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Atheists Against Darwinism

Johnsons' "Wedge" Breaks Through

Peter S. Williams
Assistant Professor in Communication and Worldviews
Gimlekollen School of Journalism and Communication
Kristiansand, Norway


Intelligent design theory claims that 1) empirical evidence warrants 2) a scientific design inference using 3) reliable design detection criteria. Philosophia Christi published my paper "The Design Inference from Specified Complexity Defended by Scholars Outside the Intelligent Design Movement: A Critical Review" (Philosophia Christi, Vol 9, Number 2), which defended the third of these claims by reviewing the work atheists and theistic evolutionists. This paper defends the second of these claims, likewise by reviewing work by agnostics and atheists.

"A log is a seeming solid object, but a wedge can eventually split it by penetrating a crack and gradually widening the split. In this case the ideology of scientific materialism is the apparently solid log. The widening crack is the important but seldom-recognized difference between the facts revealed by scientific investigation and the materialist philosophy that dominates the scientific culture." ? Phillip E. Johnson[1]

It was one of the "Top Ten Darwin and Design News Stories for 2008"[2] according to Access Research Network[3], a leading Intelligent Design (ID) website:

Darwin v. Design public debates took an interesting turn in 2008 as atheists and agnostics took up the torch for ID and Christians went to bat for Darwin. This surprising role reversal was most evident at a November 7 debate in Texas where agnostic Dr. David Berlinski, a well-know skeptic of Darwinism, and Dr. Bradley Monton, an atheist philosopher of physics both defended intelligent design while theistic evolutionist Dr. Denis Alexander, a biochemist and editor of Science & Christian Belief, and well-known atheist and physicist Dr. Lawrence Krauss defended evolution . . . Another example of this trend was . . . philosopher and sociologist Steve Fuller's defense of ID in his newest book Dissent over Descent and the ensuing public debate about the book in the online pages of the New Humanist. Meanwhile atheist New York University Law professor Thomas Nagel authors an article defending the constitutionality of teaching ID.[4]

These events followed atheist Jerry Fodor's article "Why Pigs Don't Have Wings"[5], critiquing evolutionary psychology and the adaptationalism it builds upon; and Steve Fuller's Science vs Religion? Intelligent Design and the Problem of Evolution (Polity, 2007), which defended the "heuristic value"[6] of ID. And the trend has continued, with A.N. Wilson (an Oxford educated writer who returned to Christian faith in 2009 after two decades of atheism[7]) revealing his doubts about evolution in response to a question posed in the New Statesman about whether one can 'love God and agree with Darwin':

I think you can love God and agree with the author of The Voyage of the Beagle, the Earth Worm, and most of the Origin of Species. The Descent of Man, with its talk of savages, its belief that black people are more primitive than white people, and much nonsense besides, is an offence to the intelligence - and is obviously incompatible with Christianity. I think the jury is out about whether the theory of Natural selection, as defined by neo-Darwinians is true, and whether serious scientific doubts, as expressed in a new book Why Us by James Le Fanu, deserve to be taken seriously. For example, does the discovery of the complex structure of DNA and the growth in knowledge in genetics require a rethink of Darwinian 'gradualism'. But these are scientific rather than religious questions.[8]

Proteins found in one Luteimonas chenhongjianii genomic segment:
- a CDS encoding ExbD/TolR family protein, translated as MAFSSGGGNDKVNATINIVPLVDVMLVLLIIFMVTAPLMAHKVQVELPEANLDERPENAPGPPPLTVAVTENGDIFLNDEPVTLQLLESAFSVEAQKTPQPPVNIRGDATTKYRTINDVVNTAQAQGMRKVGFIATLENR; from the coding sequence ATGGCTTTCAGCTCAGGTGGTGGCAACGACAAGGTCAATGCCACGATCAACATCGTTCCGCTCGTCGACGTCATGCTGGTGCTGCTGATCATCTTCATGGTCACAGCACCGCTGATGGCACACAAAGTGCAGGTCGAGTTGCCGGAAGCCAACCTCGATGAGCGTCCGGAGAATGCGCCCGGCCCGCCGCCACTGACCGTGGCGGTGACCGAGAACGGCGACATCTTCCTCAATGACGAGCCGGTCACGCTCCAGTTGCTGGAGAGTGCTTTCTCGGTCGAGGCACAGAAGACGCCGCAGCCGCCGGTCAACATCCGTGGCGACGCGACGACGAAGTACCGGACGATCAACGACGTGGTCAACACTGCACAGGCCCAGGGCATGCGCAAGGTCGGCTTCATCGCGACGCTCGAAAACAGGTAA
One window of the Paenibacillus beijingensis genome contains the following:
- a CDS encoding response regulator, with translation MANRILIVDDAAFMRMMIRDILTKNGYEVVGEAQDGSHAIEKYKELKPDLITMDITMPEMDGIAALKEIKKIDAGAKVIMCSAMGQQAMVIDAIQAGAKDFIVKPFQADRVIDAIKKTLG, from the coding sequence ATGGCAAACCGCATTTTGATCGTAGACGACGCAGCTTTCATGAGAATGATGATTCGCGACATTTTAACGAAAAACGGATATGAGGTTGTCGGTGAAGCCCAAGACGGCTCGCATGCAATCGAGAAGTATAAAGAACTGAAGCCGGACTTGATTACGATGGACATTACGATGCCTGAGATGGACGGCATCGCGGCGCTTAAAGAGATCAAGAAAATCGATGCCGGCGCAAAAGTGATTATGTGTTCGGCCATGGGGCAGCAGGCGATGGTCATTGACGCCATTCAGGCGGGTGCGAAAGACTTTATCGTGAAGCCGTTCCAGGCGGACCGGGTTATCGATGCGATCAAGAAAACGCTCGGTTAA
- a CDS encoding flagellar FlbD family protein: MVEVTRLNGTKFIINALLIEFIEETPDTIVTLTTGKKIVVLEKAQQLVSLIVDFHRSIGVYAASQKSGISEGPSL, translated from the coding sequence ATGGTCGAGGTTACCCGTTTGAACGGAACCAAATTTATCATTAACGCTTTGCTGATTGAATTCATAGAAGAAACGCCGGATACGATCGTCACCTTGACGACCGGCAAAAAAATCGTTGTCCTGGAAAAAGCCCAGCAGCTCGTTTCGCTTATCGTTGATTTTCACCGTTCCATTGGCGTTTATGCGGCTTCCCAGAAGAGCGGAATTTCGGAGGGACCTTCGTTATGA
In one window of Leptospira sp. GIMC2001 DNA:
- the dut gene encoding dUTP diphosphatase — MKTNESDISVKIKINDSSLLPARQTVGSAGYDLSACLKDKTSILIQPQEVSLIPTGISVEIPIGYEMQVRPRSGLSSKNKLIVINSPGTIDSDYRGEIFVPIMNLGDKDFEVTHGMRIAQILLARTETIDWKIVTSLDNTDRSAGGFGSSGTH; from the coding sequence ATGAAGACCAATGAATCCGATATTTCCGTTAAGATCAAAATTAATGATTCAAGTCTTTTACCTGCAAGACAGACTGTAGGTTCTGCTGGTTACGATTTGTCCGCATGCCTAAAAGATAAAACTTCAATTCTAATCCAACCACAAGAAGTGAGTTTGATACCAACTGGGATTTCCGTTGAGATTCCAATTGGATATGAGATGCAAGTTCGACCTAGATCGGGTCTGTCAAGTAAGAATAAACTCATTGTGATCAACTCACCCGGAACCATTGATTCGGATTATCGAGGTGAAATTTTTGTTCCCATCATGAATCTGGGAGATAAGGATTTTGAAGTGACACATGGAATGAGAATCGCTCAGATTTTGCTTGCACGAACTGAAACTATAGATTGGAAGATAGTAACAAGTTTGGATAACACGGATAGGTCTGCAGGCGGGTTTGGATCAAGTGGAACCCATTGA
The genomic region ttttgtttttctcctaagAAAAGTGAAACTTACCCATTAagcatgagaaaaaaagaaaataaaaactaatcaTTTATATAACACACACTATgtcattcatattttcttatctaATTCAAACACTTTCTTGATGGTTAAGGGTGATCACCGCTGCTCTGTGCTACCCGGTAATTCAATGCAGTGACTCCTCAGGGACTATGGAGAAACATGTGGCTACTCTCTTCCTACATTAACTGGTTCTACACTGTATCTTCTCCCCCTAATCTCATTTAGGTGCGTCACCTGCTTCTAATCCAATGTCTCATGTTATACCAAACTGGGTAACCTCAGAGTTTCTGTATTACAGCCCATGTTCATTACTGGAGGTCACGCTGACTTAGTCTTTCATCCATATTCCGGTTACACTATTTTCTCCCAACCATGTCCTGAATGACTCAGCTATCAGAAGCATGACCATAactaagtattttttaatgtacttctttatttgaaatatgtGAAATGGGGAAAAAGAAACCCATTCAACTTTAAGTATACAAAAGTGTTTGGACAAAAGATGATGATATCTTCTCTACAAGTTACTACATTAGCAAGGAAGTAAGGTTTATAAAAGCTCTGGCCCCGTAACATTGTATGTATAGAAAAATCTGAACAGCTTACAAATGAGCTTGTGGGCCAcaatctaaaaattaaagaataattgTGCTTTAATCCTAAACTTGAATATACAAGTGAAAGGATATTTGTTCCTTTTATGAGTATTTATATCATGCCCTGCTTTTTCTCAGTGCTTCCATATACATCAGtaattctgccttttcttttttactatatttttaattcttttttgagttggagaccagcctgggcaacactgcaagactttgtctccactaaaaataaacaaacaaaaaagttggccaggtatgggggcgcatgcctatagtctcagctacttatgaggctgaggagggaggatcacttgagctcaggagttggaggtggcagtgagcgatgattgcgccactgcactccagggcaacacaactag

In Why Us? How Science Rediscovered the Mystery of Ourselves (Harper Press, 2009) James Le Fanu[9], an apparently agnostic physician and writer[10], contends:

The Ascent of Man from knuckle-walking chimp to upright human seems . . .  almost self-evident, yet it conceals events that are without precedent in the whole  of biology . . . This discrepancy between the beguiling simplicities of evolutionary theory and the profundity of the biological phenomena it seems to  explain is very striking . . . Here the greatest virtue of Darwin's proposed  mechanism, its simplicity, might seem its greatest drawback ? that it is far too  simple to begin to account for the complexities of life . . . There is . . . more than  enough evidence already to suspect that Darwin was less right than is commonly  perceived.[11]

And there's more to come, as Bradley Monton's Seeking God in Science: An Atheist Defends Intelligent Design is published by Broadview Press in July 2009.[12]

The above jointly signal a breakthrough for Phillip E. Johnson's "wedge" strategy for legitimising scientific consideration of the design hypothesis. I will analyse this breakthrough in two phases. Phase one is the endorsement by agnostics and atheists of Johnson's philosophy of science. Phase two (which builds upon and signifies the success of phase one) concerns the extent to which Michael J. Behe's argument in The Edge of Evolution: The Search for the Limits of Darwinism (Free Press, 2007) is endorsed by Thomas Nagel's essay. I will argue that Nagel's reticence about ID results from philosophical inconsistency.


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